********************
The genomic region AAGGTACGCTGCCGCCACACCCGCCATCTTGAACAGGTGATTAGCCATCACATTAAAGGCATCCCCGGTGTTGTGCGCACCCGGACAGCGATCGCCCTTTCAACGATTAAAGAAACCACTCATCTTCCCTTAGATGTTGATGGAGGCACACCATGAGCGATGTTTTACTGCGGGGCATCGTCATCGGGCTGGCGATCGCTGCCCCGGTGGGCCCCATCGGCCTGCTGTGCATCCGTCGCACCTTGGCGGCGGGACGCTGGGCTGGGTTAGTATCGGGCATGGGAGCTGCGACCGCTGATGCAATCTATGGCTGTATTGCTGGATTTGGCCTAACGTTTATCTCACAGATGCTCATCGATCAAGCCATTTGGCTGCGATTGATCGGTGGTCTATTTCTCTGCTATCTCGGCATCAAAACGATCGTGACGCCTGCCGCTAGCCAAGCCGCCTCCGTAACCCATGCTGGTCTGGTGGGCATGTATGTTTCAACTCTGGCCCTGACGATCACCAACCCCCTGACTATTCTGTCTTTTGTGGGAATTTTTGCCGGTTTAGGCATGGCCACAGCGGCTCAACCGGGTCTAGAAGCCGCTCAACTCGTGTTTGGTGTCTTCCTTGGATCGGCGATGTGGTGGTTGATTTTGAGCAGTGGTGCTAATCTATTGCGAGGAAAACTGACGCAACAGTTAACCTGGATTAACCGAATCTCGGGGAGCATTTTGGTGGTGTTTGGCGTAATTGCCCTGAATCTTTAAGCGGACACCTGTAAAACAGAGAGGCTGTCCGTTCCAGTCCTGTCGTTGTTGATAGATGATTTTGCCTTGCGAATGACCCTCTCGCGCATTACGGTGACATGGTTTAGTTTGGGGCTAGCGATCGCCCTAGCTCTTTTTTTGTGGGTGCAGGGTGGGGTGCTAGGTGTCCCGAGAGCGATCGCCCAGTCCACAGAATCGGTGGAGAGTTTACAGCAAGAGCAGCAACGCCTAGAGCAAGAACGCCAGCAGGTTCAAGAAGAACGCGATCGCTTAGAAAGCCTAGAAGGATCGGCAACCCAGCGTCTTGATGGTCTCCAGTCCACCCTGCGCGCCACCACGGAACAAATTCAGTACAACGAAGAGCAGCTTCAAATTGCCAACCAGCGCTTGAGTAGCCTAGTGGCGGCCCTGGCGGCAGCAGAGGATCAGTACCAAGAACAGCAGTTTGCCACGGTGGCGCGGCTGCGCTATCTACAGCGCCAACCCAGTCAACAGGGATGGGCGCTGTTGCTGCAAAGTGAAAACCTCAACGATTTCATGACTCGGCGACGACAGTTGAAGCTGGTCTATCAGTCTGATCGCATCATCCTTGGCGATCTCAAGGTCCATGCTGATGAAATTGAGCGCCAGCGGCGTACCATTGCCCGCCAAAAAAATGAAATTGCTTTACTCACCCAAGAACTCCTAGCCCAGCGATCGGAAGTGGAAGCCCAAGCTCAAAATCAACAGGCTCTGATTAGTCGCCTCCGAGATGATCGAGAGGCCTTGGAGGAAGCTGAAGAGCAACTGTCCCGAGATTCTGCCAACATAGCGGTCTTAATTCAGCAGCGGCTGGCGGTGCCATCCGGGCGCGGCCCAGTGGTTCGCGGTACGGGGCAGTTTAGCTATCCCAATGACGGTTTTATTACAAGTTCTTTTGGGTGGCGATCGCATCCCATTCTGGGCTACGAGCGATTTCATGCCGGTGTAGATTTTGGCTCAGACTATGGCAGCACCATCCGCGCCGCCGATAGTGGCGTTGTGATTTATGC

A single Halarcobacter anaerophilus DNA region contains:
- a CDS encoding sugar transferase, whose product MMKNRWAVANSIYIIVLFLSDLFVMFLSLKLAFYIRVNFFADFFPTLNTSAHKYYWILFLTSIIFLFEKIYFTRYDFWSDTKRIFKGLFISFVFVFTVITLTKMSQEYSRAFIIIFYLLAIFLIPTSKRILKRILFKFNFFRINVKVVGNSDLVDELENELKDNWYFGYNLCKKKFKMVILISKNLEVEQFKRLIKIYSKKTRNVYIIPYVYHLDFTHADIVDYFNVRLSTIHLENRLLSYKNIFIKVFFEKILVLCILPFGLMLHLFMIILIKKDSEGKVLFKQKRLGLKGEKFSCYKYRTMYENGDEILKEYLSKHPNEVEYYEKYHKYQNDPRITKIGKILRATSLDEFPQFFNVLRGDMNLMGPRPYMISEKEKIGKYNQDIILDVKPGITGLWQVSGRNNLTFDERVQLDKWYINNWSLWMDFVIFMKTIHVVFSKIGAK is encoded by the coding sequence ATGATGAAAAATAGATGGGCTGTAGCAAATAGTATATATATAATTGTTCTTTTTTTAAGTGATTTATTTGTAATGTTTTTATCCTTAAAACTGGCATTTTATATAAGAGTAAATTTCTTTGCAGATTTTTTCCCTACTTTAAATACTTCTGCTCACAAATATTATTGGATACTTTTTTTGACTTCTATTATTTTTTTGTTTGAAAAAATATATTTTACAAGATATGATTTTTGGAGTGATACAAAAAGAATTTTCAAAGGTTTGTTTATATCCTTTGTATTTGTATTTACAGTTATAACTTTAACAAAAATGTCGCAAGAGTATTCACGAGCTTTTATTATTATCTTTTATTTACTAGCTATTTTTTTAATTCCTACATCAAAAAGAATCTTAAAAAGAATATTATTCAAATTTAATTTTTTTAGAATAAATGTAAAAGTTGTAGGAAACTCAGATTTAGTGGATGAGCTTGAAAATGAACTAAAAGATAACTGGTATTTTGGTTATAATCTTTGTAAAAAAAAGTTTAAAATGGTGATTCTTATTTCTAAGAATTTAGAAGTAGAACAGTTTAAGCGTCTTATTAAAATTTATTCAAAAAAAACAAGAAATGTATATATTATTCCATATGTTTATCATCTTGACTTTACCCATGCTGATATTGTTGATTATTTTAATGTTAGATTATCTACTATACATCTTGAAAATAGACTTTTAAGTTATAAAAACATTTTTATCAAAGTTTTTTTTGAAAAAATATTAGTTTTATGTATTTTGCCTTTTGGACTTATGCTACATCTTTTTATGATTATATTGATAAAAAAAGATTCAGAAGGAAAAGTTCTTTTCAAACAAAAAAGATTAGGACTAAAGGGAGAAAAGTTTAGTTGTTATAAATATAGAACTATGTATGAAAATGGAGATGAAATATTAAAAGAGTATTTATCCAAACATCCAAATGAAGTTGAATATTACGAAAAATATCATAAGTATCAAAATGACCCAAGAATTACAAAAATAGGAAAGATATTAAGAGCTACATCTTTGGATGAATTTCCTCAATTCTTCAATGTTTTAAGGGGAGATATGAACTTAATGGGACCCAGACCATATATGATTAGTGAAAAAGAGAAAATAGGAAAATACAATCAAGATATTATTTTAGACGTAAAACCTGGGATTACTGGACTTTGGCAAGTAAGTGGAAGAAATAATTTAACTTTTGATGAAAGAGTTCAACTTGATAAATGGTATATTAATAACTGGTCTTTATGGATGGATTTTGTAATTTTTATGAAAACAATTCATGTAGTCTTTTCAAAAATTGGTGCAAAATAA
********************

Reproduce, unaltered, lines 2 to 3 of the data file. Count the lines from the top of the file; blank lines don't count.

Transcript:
A single Halarcobacter anaerophilus DNA region contains:
- a CDS encoding sugar transferase, whose product MMKNRWAVANSIYIIVLFLSDLFVMFLSLKLAFYIRVNFFADFFPTLNTSAHKYYWILFLTSIIFLFEKIYFTRYDFWSDTKRIFKGLFISFVFVFTVITLTKMSQEYSRAFIIIFYLLAIFLIPTSKRILKRILFKFNFFRINVKVVGNSDLVDELENELKDNWYFGYNLCKKKFKMVILISKNLEVEQFKRLIKIYSKKTRNVYIIPYVYHLDFTHADIVDYFNVRLSTIHLENRLLSYKNIFIKVFFEKILVLCILPFGLMLHLFMIILIKKDSEGKVLFKQKRLGLKGEKFSCYKYRTMYENGDEILKEYLSKHPNEVEYYEKYHKYQNDPRITKIGKILRATSLDEFPQFFNVLRGDMNLMGPRPYMISEKEKIGKYNQDIILDVKPGITGLWQVSGRNNLTFDERVQLDKWYINNWSLWMDFVIFMKTIHVVFSKIGAK is encoded by the coding sequence ATGATGAAAAATAGATGGGCTGTAGCAAATAGTATATATATAATTGTTCTTTTTTTAAGTGATTTATTTGTAATGTTTTTATCCTTAAAACTGGCATTTTATATAAGAGTAAATTTCTTTGCAGATTTTTTCCCTACTTTAAATACTTCTGCTCACAAATATTATTGGATACTTTTTTTGACTTCTATTATTTTTTTGTTTGAAAAAATATATTTTACAAGATATGATTTTTGGAGTGATACAAAAAGAATTTTCAAAGGTTTGTTTATATCCTTTGTATTTGTATTTACAGTTATAACTTTAACAAAAATGTCGCAAGAGTATTCACGAGCTTTTATTATTATCTTTTATTTACTAGCTATTTTTTTAATTCCTACATCAAAAAGAATCTTAAAAAGAATATTATTCAAATTTAATTTTTTTAGAATAAATGTAAAAGTTGTAGGAAACTCAGATTTAGTGGATGAGCTTGAAAATGAACTAAAAGATAACTGGTATTTTGGTTATAATCTTTGTAAAAAAAAGTTTAAAATGGTGATTCTTATTTCTAAGAATTTAGAAGTAGAACAGTTTAAGCGTCTTATTAAAATTTATTCAAAAAAAACAAGAAATGTATATATTATTCCATATGTTTATCATCTTGACTTTACCCATGCTGATATTGTTGATTATTTTAATGTTAGATTATCTACTATACATCTTGAAAATAGACTTTTAAGTTATAAAAACATTTTTATCAAAGTTTTTTTTGAAAAAATATTAGTTTTATGTATTTTGCCTTTTGGACTTATGCTACATCTTTTTATGATTATATTGATAAAAAAAGATTCAGAAGGAAAAGTTCTTTTCAAACAAAAAAGATTAGGACTAAAGGGAGAAAAGTTTAGTTGTTATAAATATAGAACTATGTATGAAAATGGAGATGAAATATTAAAAGAGTATTTATCCAAACATCCAAATGAAGTTGAATATTACGAAAAATATCATAAGTATCAAAATGACCCAAGAATTACAAAAATAGGAAAGATATTAAGAGCTACATCTTTGGATGAATTTCCTCAATTCTTCAATGTTTTAAGGGGAGATATGAACTTAATGGGACCCAGACCATATATGATTAGTGAAAAAGAGAAAATAGGAAAATACAATCAAGATATTATTTTAGACGTAAAACCTGGGATTACTGGACTTTGGCAAGTAAGTGGAAGAAATAATTTAACTTTTGATGAAAGAGTTCAACTTGATAAATGGTATATTAATAACTGGTCTTTATGGATGGATTTTGTAATTTTTATGAAAACAATTCATGTAGTCTTTTCAAAAATTGGTGCAAAATAA